Supreme Court Will Hear Seila Law v. Consumer Protection Agency
October 24, 2019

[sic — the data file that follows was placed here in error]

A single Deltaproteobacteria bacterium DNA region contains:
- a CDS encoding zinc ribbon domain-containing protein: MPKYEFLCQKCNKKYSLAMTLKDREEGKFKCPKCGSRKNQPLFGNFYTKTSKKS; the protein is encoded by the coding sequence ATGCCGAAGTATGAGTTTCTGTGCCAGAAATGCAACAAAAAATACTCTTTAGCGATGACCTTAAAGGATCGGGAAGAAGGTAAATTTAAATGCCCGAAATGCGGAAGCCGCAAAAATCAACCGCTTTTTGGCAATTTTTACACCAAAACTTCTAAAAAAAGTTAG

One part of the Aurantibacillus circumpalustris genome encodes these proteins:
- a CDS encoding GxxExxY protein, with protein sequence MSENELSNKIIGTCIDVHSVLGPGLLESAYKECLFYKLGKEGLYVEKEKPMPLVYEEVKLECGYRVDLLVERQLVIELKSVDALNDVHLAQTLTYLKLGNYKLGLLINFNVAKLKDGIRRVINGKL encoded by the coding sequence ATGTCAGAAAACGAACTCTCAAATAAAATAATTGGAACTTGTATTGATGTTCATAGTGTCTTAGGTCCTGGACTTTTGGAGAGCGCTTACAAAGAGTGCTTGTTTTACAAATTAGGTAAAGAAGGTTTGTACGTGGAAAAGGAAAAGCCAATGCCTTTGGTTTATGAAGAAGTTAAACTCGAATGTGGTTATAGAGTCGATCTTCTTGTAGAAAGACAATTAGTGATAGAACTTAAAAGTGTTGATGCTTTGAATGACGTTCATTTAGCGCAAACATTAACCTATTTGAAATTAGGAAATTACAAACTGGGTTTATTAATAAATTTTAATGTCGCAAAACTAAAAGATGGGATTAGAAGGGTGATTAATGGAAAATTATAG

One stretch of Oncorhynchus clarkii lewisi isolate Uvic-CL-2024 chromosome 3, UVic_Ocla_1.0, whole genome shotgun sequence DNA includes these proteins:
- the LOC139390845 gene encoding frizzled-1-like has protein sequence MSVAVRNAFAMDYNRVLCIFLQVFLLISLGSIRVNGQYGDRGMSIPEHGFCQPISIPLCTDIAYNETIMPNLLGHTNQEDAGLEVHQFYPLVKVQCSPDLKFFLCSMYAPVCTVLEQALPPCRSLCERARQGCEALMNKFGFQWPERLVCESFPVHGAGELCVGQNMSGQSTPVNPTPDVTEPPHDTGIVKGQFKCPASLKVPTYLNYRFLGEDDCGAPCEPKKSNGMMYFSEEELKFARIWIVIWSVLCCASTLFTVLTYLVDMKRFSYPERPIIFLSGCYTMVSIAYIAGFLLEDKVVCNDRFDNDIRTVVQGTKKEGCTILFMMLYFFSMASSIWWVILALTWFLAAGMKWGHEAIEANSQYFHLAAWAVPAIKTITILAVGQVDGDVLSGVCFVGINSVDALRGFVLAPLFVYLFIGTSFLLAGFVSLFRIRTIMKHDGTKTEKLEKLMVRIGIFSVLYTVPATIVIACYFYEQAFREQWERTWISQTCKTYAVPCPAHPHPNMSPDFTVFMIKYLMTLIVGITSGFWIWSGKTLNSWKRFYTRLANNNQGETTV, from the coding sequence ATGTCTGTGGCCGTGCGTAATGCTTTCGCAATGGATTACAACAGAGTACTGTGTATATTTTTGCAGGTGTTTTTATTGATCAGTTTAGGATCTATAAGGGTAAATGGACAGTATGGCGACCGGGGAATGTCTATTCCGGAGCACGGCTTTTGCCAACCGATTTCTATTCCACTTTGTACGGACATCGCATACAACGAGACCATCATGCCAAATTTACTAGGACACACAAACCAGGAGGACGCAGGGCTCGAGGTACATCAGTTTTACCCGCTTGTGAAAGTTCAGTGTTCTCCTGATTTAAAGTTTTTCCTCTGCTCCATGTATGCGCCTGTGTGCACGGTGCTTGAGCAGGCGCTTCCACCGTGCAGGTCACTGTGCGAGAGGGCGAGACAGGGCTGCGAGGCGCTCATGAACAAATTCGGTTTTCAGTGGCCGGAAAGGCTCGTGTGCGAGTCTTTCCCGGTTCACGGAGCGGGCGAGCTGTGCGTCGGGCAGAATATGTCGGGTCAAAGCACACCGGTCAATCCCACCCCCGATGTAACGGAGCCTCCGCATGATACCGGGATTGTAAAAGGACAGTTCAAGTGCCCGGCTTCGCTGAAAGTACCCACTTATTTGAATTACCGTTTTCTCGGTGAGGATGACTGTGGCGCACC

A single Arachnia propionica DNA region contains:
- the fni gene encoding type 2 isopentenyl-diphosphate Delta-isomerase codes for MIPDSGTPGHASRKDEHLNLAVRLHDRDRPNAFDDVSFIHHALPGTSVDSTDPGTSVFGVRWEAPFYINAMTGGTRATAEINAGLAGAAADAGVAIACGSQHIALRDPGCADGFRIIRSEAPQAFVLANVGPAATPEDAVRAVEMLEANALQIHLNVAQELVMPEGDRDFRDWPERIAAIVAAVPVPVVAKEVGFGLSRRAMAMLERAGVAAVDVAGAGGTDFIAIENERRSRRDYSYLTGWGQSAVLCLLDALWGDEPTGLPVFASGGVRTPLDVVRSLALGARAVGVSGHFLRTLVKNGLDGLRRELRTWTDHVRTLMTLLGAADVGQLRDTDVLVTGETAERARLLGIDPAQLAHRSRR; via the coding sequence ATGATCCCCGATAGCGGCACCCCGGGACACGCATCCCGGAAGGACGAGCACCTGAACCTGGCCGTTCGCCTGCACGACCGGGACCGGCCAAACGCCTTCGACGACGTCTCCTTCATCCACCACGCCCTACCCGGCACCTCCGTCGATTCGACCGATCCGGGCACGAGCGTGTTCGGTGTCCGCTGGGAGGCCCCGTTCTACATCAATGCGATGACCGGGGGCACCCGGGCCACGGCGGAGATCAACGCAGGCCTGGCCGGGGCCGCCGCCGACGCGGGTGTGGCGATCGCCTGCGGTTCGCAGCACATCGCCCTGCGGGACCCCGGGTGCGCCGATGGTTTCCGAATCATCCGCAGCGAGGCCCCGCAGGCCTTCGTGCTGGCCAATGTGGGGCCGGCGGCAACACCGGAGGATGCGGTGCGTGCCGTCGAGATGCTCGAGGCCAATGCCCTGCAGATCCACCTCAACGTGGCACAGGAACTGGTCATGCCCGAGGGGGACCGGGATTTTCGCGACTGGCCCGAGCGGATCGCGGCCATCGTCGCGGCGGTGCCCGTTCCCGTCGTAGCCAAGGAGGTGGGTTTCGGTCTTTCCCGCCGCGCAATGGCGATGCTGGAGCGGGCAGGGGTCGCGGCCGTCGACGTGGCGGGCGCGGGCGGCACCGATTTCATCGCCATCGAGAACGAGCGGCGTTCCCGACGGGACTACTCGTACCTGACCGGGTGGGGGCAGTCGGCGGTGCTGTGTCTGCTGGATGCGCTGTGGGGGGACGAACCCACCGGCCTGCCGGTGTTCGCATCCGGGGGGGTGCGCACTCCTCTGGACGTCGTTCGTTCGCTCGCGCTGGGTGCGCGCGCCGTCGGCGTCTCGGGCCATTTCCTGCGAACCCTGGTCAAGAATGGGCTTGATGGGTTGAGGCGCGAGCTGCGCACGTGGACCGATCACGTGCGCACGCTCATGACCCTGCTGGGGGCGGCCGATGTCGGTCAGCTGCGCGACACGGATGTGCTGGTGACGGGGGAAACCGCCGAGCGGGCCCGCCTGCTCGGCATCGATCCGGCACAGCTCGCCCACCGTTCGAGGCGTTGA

In a major victory for opponents of financial regulation, the Supreme Court has agreed to take up the lawsuit Seila Law vs. the Consumer Financial Protection Bureau. The case involves a law firm that refused to comply with a CFPB request for documents. The firm calls the agency’s structure unconstitutional, arguing that the bureau’s director enjoys too much independence from executive branch authority. The Trump administration and CFPB Director Kathy Kraninger back the challenge. It could result in dismantling the agency. The CFPB was created in 2010 by the Dodd-Frank Wall Street reform law. It was designed to police the financial sector for consumer fraud and abuse. The law prevents the president from firing the CFPB director before his or her five-year term expires unless “for cause” — severe neglect or misconduct. Seila Law and the Trump administration argue that the “for cause” provision hinders the president’s constitutional authority over the executive branch. A district court ruling in favor of the CFPB was upheld by the Ninth Circuit. A panel of the U.S. Court of Appeals for the DC Circuit ruled in 2016 that the agency’s structure was unconstitutional, but that decision, authored by current Supreme Court Justice Brett Kavanaugh, was overturned by the full appeals court in 2018. Liberal supporters of the agency fear the high court will rule the agency — designed by Sen. Elizabeth Warren, then an Obama adviser, to be an independent check on banks, lenders, credit card companies and debt collectors — unconstitutional and shut it down.
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